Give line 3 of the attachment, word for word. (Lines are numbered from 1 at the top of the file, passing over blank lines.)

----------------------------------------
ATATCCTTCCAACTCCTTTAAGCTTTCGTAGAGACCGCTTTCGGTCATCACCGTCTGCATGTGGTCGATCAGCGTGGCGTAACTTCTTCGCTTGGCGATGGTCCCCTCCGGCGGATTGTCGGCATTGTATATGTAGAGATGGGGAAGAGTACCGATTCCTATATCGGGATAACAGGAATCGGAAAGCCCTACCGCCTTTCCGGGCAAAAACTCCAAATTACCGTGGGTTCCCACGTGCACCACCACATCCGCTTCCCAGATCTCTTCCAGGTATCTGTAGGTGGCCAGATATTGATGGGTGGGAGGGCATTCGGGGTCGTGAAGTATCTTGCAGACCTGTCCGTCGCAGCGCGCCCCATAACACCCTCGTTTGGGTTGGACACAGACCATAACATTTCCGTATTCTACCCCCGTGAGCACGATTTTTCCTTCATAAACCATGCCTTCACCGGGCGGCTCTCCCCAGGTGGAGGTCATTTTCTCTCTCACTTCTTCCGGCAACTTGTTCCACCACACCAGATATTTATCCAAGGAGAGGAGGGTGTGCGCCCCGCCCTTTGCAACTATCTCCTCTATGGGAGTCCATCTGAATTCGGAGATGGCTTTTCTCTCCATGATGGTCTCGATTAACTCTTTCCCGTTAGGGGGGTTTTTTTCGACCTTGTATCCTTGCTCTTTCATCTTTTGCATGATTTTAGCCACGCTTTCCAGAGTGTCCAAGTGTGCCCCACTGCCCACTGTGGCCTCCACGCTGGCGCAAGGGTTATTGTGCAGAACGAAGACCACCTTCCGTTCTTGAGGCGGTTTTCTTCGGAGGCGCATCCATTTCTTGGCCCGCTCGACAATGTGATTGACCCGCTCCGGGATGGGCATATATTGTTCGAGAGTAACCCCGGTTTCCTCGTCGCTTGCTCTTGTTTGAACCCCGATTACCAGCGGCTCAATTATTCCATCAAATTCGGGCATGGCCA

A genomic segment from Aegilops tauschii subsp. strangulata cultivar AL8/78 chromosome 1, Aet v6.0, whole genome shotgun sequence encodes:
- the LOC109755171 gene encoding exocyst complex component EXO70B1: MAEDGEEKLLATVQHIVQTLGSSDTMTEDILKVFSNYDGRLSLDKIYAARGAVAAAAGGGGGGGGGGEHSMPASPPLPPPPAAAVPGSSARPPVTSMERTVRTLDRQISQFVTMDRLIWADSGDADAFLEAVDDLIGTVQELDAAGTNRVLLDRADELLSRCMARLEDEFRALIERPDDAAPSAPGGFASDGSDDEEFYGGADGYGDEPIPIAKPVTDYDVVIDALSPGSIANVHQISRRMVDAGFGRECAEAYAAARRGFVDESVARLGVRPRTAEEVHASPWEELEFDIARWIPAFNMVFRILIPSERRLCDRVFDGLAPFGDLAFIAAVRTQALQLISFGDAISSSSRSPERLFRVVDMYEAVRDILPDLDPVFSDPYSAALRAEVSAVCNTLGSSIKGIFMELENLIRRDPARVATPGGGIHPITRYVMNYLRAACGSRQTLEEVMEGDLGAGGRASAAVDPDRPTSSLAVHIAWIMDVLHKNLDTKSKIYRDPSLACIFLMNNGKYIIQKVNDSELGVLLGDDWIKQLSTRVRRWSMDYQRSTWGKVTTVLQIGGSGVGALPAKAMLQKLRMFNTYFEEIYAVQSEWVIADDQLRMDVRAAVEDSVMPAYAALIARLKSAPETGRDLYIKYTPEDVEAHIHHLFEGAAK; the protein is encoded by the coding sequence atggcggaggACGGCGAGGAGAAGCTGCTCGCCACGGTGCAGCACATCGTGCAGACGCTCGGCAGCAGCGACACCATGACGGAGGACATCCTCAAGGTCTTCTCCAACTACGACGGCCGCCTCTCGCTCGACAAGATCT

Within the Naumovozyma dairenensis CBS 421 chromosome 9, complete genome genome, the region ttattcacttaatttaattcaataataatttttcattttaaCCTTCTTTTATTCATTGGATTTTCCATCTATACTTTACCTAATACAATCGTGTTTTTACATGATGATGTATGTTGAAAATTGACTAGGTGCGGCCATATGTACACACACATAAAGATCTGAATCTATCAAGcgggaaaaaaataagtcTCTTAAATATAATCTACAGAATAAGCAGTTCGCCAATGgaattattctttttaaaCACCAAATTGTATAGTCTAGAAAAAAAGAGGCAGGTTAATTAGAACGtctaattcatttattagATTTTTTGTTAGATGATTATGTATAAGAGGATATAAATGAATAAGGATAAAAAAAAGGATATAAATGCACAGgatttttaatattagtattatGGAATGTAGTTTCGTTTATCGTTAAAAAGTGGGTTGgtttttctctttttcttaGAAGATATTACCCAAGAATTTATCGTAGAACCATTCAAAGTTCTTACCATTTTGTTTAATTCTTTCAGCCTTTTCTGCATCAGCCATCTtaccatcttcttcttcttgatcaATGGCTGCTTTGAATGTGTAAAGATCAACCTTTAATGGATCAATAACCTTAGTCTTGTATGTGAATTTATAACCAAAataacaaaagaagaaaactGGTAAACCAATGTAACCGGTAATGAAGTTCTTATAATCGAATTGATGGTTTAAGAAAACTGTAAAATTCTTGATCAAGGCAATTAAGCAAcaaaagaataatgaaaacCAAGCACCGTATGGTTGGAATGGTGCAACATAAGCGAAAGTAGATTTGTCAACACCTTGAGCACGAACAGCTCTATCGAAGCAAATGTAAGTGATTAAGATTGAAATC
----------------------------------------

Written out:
- the LOC109755171 gene encoding exocyst complex component EXO70B1: MAEDGEEKLLATVQHIVQTLGSSDTMTEDILKVFSNYDGRLSLDKIYAARGAVAAAAGGGGGGGGGGEHSMPASPPLPPPPAAAVPGSSARPPVTSMERTVRTLDRQISQFVTMDRLIWADSGDADAFLEAVDDLIGTVQELDAAGTNRVLLDRADELLSRCMARLEDEFRALIERPDDAAPSAPGGFASDGSDDEEFYGGADGYGDEPIPIAKPVTDYDVVIDALSPGSIANVHQISRRMVDAGFGRECAEAYAAARRGFVDESVARLGVRPRTAEEVHASPWEELEFDIARWIPAFNMVFRILIPSERRLCDRVFDGLAPFGDLAFIAAVRTQALQLISFGDAISSSSRSPERLFRVVDMYEAVRDILPDLDPVFSDPYSAALRAEVSAVCNTLGSSIKGIFMELENLIRRDPARVATPGGGIHPITRYVMNYLRAACGSRQTLEEVMEGDLGAGGRASAAVDPDRPTSSLAVHIAWIMDVLHKNLDTKSKIYRDPSLACIFLMNNGKYIIQKVNDSELGVLLGDDWIKQLSTRVRRWSMDYQRSTWGKVTTVLQIGGSGVGALPAKAMLQKLRMFNTYFEEIYAVQSEWVIADDQLRMDVRAAVEDSVMPAYAALIARLKSAPETGRDLYIKYTPEDVEAHIHHLFEGAAK; the protein is encoded by the coding sequence atggcggaggACGGCGAGGAGAAGCTGCTCGCCACGGTGCAGCACATCGTGCAGACGCTCGGCAGCAGCGACACCATGACGGAGGACATCCTCAAGGTCTTCTCCAACTACGACGGCCGCCTCTCGCTCGACAAGATCT